COMMENTARY | Few people remember Sarah Murnaghan, the little girl who would have died of cystic fibrosis had she not gotten not just one but two lung transplants. The good news is that the 11 year old is now breathing on her own for the first time in years.
The controversy occurred last year, it may be recalled, when Health and Human Services Secretary Kathleen Sebelius denied Murnagham access to an adult lung in order to save her life, in effect acting as a one woman death panel. Fortunately a judge disagreed and the little girl got to live to see her 11th birthday after all.
Sebelius’ apparent willingness to let a little girl die because of a bureaucratic rule that denied children under 12 access to adult lungs was horrible almost beyond belief. Even before the Obamacare website disaster, the Murnagham controversy proved to many people that Sebelius should not ever hold a public office of trust, especially one that involves decisions of life and death.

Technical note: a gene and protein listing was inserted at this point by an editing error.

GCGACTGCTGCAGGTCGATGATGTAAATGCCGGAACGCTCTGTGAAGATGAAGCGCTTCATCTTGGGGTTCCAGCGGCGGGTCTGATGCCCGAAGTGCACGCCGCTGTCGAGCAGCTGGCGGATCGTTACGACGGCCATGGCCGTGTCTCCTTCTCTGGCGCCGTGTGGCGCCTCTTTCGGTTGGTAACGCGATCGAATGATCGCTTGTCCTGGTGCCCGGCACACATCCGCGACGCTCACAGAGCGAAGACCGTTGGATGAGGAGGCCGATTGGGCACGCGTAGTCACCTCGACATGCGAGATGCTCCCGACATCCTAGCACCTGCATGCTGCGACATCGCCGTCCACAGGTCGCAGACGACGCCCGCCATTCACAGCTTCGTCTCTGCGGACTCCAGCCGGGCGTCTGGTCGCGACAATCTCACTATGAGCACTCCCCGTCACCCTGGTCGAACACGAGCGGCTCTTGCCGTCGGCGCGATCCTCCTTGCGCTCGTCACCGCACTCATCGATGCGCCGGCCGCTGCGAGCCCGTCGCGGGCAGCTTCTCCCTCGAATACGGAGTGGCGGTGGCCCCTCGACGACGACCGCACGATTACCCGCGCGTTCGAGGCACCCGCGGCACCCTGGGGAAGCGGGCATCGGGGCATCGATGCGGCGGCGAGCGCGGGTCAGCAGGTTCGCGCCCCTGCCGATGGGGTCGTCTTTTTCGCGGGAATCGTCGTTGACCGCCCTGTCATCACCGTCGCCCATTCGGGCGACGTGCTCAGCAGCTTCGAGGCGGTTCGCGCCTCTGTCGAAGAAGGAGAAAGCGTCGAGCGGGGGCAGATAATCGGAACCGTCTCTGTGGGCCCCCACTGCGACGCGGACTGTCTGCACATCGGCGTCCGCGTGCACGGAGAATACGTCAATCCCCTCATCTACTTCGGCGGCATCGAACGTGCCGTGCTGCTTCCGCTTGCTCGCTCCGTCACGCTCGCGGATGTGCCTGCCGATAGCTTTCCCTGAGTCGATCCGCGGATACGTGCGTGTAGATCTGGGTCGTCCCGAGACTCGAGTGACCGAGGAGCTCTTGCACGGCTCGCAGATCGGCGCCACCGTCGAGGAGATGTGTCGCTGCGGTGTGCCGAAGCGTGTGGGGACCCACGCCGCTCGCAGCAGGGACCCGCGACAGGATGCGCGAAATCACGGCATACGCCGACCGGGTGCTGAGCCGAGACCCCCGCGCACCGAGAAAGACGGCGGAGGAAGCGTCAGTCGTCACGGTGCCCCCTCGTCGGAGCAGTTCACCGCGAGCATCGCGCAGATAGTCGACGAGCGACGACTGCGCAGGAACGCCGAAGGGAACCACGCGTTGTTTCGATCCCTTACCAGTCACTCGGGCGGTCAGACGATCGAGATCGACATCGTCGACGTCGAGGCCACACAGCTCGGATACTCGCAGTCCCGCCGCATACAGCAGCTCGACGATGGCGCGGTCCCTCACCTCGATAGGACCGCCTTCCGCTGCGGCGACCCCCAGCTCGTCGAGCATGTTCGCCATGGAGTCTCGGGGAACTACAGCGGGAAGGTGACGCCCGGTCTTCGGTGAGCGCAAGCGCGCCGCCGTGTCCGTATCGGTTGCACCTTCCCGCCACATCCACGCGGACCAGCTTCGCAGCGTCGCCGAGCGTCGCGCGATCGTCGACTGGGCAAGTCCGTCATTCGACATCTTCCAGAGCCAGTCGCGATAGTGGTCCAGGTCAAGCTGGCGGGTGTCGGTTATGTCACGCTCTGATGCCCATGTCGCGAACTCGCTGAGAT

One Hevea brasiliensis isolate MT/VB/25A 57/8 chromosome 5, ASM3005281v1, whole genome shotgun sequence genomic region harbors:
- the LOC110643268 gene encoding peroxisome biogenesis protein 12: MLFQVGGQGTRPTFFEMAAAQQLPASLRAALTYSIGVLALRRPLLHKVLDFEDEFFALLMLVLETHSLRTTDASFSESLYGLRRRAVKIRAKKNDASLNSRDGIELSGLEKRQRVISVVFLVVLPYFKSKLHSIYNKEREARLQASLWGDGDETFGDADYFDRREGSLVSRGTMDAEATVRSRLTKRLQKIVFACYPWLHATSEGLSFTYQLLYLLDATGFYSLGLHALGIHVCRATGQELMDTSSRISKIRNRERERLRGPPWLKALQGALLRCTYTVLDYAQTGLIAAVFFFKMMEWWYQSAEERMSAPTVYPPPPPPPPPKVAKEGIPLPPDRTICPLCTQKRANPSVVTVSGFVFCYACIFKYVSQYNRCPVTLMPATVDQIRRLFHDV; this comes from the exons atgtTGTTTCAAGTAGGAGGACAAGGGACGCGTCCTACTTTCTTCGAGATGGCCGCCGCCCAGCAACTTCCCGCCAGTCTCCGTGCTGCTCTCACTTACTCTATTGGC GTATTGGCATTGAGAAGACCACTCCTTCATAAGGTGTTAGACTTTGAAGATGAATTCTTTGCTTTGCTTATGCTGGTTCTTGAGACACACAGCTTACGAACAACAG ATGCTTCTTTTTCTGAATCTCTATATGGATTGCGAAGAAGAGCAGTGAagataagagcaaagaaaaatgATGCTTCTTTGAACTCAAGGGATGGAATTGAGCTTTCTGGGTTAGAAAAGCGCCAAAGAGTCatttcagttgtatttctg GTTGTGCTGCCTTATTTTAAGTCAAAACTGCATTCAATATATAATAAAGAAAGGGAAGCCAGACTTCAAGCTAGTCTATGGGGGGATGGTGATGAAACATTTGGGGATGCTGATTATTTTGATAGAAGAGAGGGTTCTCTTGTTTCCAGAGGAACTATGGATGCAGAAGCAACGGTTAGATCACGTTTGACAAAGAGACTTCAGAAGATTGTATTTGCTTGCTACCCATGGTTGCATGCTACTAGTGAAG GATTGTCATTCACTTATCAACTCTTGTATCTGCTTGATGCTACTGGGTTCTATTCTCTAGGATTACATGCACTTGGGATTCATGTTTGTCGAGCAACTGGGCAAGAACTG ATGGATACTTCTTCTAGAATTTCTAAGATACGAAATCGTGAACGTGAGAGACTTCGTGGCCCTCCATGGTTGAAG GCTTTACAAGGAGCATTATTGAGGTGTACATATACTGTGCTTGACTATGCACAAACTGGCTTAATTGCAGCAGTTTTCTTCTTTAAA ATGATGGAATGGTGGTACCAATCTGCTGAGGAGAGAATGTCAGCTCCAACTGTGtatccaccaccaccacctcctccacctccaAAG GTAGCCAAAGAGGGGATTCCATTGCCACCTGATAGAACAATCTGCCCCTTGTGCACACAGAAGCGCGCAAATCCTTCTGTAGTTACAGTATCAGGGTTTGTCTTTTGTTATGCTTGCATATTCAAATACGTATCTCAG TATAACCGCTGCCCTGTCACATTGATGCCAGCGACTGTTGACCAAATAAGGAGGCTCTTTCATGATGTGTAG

Murnagham’s happy progress back to some version of health still highlights an ongoing problem. There are too many people who need organ transplants chasing too few available organs. That is one reason why committees of health care professionals must deliberate over who gets to have transplants and live and who will be denied and die.
The ultimate solution will be technological. Progress is being made on procedures that would grow new organs out of a person’s own stem cells, using the burgeoning technology of 3D printing. In the not so distant future cases like Murnagham’s will be consigned to the ash heap of history. She would get a new pair of lungs that would be indistinguishable from her original ones, with the obvious difference that they would be healthy and not disease ridden. Millions who now die will now live healthy, long lives.
As Glenn Reynolds, the purveyor of Instanpundit, would say, “Faster please.”